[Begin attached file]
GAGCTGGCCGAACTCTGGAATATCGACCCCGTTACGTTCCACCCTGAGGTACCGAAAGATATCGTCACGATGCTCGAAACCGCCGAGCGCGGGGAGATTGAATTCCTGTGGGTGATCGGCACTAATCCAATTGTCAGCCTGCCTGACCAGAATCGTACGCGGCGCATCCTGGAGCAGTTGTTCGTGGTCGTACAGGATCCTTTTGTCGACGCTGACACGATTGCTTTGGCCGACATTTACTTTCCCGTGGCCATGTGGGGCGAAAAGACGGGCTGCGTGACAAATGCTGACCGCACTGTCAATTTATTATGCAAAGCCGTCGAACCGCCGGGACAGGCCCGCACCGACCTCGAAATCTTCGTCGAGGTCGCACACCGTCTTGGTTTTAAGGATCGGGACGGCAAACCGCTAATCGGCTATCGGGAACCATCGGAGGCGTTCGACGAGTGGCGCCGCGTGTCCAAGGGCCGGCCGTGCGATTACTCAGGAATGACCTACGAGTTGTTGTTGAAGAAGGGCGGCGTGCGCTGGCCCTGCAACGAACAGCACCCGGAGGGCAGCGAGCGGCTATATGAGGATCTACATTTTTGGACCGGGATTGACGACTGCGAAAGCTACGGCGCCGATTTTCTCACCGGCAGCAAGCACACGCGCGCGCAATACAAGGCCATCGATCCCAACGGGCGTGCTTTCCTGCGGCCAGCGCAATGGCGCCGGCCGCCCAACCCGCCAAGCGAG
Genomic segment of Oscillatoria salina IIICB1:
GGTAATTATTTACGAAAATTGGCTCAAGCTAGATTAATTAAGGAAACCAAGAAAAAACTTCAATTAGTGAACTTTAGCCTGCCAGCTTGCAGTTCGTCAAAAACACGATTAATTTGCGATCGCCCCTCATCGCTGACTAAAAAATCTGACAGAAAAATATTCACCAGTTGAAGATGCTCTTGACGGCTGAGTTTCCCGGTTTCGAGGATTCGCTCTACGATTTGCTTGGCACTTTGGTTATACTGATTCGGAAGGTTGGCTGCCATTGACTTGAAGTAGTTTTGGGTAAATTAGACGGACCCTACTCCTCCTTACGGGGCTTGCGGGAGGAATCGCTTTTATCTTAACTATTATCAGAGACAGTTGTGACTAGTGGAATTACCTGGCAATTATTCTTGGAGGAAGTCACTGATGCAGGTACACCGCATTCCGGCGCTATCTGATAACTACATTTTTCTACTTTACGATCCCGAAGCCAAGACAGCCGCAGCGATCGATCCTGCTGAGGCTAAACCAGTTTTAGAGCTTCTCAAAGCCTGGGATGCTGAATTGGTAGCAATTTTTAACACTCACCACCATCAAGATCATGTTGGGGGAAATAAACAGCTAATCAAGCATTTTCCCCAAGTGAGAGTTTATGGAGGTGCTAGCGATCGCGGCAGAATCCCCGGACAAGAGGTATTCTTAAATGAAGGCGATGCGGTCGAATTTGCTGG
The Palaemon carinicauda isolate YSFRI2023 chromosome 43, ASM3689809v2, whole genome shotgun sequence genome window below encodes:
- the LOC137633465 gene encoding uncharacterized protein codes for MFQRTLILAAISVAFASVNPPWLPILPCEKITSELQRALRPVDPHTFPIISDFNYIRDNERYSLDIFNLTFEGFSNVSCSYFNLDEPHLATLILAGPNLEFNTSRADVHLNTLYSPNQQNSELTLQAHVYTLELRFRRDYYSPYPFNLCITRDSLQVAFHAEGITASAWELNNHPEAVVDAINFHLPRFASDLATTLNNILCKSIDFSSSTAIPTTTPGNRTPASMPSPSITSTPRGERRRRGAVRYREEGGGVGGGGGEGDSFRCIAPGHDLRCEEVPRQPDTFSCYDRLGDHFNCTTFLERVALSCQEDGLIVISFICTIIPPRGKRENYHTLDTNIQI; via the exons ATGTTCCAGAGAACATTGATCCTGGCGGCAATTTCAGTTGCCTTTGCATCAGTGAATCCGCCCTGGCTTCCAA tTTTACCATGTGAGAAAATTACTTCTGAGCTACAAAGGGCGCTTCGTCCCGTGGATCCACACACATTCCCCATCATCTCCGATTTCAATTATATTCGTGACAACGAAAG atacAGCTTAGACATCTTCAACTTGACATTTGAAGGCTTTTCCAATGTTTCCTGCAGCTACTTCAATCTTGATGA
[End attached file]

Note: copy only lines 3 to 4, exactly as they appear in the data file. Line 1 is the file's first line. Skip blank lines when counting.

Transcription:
GGTAATTATTTACGAAAATTGGCTCAAGCTAGATTAATTAAGGAAACCAAGAAAAAACTTCAATTAGTGAACTTTAGCCTGCCAGCTTGCAGTTCGTCAAAAACACGATTAATTTGCGATCGCCCCTCATCGCTGACTAAAAAATCTGACAGAAAAATATTCACCAGTTGAAGATGCTCTTGACGGCTGAGTTTCCCGGTTTCGAGGATTCGCTCTACGATTTGCTTGGCACTTTGGTTATACTGATTCGGAAGGTTGGCTGCCATTGACTTGAAGTAGTTTTGGGTAAATTAGACGGACCCTACTCCTCCTTACGGGGCTTGCGGGAGGAATCGCTTTTATCTTAACTATTATCAGAGACAGTTGTGACTAGTGGAATTACCTGGCAATTATTCTTGGAGGAAGTCACTGATGCAGGTACACCGCATTCCGGCGCTATCTGATAACTACATTTTTCTACTTTACGATCCCGAAGCCAAGACAGCCGCAGCGATCGATCCTGCTGAGGCTAAACCAGTTTTAGAGCTTCTCAAAGCCTGGGATGCTGAATTGGTAGCAATTTTTAACACTCACCACCATCAAGATCATGTTGGGGGAAATAAACAGCTAATCAAGCATTTTCCCCAAGTGAGAGTTTATGGAGGTGCTAGCGATCGCGGCAGAATCCCCGGACAAGAGGTATTCTTAAATGAAGGCGATGCGGTCGAATTTGCTGG
The Palaemon carinicauda isolate YSFRI2023 chromosome 43, ASM3689809v2, whole genome shotgun sequence genome window below encodes: